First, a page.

Entrepreneur Larry Sharpf lost his wife to Alzheimer’s disease.
He turned to IU School of Medicine to honor her legacy.
By: Karen Spataro
The first time Larry Sharpf asked his future wife, Barbara, on a date, she declined, explaining she already had plans to go fishing and throw a steak on the fire. Then she paused. “I can pick up another steak,” she offered.
His response: “Pick up another steak.”
It’s fitting that Larry and Barbara’s relationship began with something of an adventure, because their courtship and the nearly 28 years of marriage that followed would be one adventure after another.
There were a slew of fishing trips, when the couple would load up Barb’s burgundy Dodge van – customized to double as a camper – and head out to waterways in search of steelhead and salmon. There were the long days spent together on their ranch in Central Oregon, where 100 head of cattle roamed the land.
Then there was the New Year’s Eve the two entered a dance competition at the Black Buttle Resort. “We danced the jitterbug to Pink Cadillac,” Larry recalls, a smile creeping across his face. “I had a sweater on, and it was soaking wet when we were done.” Barbara had insisted they win so they could give the prize to a neighbor.
“She was something special,” Larry says. “I really miss her.”
Barbara Alderman Sharpf died on Feb. 4, 2016, after suffering from Alzheimer’s disease for more than a decade.
Shortly after Barbara passed, Larry committed to finding a meaningful way to honor his wife’s memory. A native Hoosier and graduate of the Indiana University Kelley School of Business, he chose to establish the Barbara and Larry Sharpf Professorship in Alzheimer’s Disease Research at IU School of Medicine. The endowment, which will be funded through a charitable gift annuity, will enable the School of Medicine to add to its team of experts focused on developing ways to treat, cure and prevent Alzheimer’s disease.
“It’s a hideous disease,” Larry says. “I don’t think there’s anything worse than losing your memory. I know what I went through, and I know what Barb went through. I want to prevent other people from going through this. That’s why I made this gift.”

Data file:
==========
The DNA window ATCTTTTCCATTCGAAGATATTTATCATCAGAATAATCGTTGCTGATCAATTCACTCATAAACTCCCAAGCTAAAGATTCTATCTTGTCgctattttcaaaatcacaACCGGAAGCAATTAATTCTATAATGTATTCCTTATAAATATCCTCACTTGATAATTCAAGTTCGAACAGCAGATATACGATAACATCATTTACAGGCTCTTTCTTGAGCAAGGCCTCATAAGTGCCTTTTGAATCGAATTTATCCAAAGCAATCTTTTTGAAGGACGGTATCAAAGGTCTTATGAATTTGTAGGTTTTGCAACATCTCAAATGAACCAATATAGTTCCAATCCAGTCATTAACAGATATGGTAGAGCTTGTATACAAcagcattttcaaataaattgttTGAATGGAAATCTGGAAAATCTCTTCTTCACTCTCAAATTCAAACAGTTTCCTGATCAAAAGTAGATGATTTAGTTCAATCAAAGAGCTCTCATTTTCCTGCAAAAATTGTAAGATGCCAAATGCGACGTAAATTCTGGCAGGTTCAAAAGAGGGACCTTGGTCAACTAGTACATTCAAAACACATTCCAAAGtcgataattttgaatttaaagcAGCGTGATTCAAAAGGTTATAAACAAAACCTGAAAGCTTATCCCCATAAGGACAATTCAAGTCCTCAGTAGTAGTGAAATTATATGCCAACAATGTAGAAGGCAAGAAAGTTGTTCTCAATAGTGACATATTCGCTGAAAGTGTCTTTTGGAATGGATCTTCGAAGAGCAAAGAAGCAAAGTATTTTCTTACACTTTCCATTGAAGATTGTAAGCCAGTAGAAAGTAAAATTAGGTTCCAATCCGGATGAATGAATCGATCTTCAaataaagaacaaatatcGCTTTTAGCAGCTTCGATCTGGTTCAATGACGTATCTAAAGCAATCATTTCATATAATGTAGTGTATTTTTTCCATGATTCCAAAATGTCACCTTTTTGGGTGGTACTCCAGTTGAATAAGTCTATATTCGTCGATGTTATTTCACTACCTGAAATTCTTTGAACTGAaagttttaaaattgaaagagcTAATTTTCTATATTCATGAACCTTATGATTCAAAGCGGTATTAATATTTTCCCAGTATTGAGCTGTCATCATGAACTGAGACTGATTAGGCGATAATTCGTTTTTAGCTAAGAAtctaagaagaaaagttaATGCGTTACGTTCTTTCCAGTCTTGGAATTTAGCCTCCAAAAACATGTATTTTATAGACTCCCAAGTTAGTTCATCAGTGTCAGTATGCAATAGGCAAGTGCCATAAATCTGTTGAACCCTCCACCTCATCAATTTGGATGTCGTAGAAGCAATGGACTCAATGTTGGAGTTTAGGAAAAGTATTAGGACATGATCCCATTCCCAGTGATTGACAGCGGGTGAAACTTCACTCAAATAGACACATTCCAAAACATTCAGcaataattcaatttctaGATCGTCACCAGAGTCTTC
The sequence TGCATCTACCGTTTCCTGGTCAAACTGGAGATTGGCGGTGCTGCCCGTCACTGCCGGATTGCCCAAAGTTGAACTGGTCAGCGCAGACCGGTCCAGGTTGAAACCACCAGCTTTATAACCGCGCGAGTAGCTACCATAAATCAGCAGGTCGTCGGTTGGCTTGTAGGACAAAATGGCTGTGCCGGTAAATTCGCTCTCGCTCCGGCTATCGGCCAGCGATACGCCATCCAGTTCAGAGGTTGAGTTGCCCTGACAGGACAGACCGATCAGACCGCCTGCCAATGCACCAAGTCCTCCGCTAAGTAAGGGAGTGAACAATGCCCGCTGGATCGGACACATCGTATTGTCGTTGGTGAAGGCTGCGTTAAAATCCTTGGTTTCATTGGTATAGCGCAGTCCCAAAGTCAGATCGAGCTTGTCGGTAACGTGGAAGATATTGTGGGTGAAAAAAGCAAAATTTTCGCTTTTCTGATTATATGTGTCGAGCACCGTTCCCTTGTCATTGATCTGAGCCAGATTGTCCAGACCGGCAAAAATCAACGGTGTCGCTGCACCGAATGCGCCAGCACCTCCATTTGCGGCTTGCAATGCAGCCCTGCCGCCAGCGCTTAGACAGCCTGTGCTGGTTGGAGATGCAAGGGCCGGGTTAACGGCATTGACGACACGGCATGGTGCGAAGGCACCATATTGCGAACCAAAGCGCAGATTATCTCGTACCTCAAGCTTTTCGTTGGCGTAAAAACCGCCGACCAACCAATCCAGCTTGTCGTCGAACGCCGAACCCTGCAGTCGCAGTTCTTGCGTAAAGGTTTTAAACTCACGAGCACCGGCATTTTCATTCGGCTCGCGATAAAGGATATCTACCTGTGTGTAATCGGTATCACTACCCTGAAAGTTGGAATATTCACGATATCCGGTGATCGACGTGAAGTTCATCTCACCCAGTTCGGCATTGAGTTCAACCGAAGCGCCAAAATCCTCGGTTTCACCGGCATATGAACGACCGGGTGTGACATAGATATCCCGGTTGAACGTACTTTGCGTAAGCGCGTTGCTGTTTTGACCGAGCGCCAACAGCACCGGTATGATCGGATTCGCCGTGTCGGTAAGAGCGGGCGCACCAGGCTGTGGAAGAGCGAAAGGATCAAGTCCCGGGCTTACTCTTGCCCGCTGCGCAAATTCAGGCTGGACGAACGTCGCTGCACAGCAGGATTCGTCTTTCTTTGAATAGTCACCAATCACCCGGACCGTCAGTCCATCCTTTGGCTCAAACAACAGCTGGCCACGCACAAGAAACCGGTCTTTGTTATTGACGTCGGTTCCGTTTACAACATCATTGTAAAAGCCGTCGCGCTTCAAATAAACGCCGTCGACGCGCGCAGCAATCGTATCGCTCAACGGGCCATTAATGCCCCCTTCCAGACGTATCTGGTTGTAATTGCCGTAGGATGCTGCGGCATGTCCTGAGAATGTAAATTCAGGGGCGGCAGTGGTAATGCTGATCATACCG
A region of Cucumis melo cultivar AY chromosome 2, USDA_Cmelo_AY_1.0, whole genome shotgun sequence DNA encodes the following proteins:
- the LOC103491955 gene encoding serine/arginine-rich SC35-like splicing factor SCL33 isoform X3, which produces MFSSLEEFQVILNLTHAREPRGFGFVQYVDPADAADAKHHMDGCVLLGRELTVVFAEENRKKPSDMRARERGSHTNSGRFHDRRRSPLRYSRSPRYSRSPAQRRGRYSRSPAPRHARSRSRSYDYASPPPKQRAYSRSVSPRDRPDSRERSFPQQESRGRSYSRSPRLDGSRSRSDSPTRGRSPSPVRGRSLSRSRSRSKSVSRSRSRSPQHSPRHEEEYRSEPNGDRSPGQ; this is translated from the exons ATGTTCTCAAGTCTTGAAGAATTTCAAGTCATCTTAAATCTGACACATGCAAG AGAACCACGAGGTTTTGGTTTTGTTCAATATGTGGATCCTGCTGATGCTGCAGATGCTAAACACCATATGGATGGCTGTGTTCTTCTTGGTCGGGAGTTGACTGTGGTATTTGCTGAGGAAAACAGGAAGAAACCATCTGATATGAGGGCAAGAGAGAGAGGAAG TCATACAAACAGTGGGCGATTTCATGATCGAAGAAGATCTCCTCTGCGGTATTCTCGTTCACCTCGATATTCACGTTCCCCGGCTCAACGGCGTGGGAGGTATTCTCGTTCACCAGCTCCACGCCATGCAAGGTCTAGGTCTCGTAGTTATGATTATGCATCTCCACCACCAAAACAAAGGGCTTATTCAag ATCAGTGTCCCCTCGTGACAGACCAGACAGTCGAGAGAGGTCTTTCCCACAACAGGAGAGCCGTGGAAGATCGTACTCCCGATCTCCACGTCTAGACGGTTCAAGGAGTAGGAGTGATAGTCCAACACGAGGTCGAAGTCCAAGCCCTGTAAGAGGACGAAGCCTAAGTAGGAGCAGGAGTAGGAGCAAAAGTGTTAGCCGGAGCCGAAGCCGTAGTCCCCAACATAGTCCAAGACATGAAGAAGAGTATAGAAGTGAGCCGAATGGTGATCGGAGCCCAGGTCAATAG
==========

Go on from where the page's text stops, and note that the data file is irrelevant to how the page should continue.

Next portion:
Larry Sharpf is a self-made businessman who learned the value of hard work at a young age. He grew up cutting lawns in his hometown of Peru, Indiana. In high school, he worked long hours at his dad’s service station.
After a short stint at Purdue and some time off from college when his father became ill, he found his way to Bloomington. He married his first wife while in school, and the couple soon learned they were expecting. With $5.10 in their bank account and a family to support, Larry took a job selling pots and pans to young women for hope chests, all while working toward his degree.
His work ethic and IU education would serve him well. He went on to hold executive leadership roles at corporations such as Union Carbide, Precision Castparts, W.R. Grace and Teledyne. He was doing so well that he planned to retire at age 45 and take on some consulting work. One of his early clients was a distressed casting foundry in Albany, Oregon. Rather than recommend how to make the company profitable, he ended up buying it.
In 1983, Larry reopened the foundry under the name Selmet Inc. The company grew into a leading manufacturer of parts for the aerospace industry, with its titanium castings used on the Boeing 737, Airbus A320 and the F-35 Joint Strike Fighter. He sold Selment in 2011.
Larry met Barbara in 1986, just a few years after buying Selmet. He was recently divorced, and in her he found a partner and friend. Like Larry, Barbara was an entrepreneur. She worked as an interior decorator, sold real estate, and was in property development and management.
But her savvy and smarts were only part of what caught Larry’s attention. “She was gorgeous,” he says, with blond hair and blue eyes that sparkled. “She looked like a movie star.”
In 2006, Larry noticed something amiss with his wife. He took his concerns to their family physician.
The diagnosis of Alzheimer’s disease crushed the couple, and by 2008, Barbara had declined substantially. “We spent so much of that year crying,” Larry says. “She was losing it fast and she knew it. We could sit close together and I would hold her.”
He cared for her at home as long as possible. When she eventually had to move into a nursing home, he visited daily, refusing to leave her side in the end. “She was a fiercely independent woman, so to see her become so dependent was hard.”
Today, reminders of Barbara remain throughout the home they shared in Vancouver, Washington. There’s the artwork she thoughtfully selected as she remodeled and, nestled in the landscaping outside, a decorative turtle she hand-painted. Above a mantel in the master bedroom, there is a portrait of Barbara that Larry commissioned after her death.
But perhaps the most poignant reminder of all is more than 2,000 miles away in Indianapolis: the endowed fund that bears her name and that will ensure Alzheimer’s disease research continues until a cure is found.
It is a fitting legacy for an exceptional woman, and a promise that memories of Barbara will endure.
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